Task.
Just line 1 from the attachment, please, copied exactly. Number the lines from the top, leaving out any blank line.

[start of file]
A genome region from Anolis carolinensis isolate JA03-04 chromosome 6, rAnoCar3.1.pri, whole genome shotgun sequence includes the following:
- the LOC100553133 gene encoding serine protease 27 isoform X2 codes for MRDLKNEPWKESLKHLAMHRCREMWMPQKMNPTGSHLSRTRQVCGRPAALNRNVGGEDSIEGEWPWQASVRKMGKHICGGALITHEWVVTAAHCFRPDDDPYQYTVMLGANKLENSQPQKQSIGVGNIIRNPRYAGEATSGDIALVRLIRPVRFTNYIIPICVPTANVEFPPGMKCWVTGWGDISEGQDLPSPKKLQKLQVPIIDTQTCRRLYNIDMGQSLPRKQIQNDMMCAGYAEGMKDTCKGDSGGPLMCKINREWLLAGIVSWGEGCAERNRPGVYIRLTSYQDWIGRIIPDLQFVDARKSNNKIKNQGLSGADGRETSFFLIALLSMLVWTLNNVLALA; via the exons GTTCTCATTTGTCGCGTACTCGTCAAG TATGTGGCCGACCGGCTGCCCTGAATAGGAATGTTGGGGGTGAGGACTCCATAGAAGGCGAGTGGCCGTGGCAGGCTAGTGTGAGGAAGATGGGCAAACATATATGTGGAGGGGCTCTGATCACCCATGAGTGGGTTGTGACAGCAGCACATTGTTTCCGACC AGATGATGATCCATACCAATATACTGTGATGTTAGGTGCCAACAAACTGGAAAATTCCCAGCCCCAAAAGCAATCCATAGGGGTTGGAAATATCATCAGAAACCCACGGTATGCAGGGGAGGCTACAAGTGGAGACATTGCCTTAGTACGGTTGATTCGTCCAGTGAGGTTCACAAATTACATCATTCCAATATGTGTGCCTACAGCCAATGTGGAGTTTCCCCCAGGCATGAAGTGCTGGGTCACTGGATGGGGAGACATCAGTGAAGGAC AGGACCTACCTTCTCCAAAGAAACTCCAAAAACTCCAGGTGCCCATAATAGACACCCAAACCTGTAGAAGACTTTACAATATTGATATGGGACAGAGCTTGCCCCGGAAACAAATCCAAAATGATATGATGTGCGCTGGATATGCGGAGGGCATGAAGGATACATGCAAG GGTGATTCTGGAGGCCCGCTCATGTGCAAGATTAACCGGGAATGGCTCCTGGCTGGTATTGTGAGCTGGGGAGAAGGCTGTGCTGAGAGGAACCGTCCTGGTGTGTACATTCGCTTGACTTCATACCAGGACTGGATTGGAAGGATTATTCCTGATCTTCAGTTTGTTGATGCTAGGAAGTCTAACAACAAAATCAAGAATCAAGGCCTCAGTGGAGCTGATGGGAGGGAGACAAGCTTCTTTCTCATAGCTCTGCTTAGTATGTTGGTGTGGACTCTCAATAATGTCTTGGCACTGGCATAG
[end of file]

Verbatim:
A genome region from Anolis carolinensis isolate JA03-04 chromosome 6, rAnoCar3.1.pri, whole genome shotgun sequence includes the following: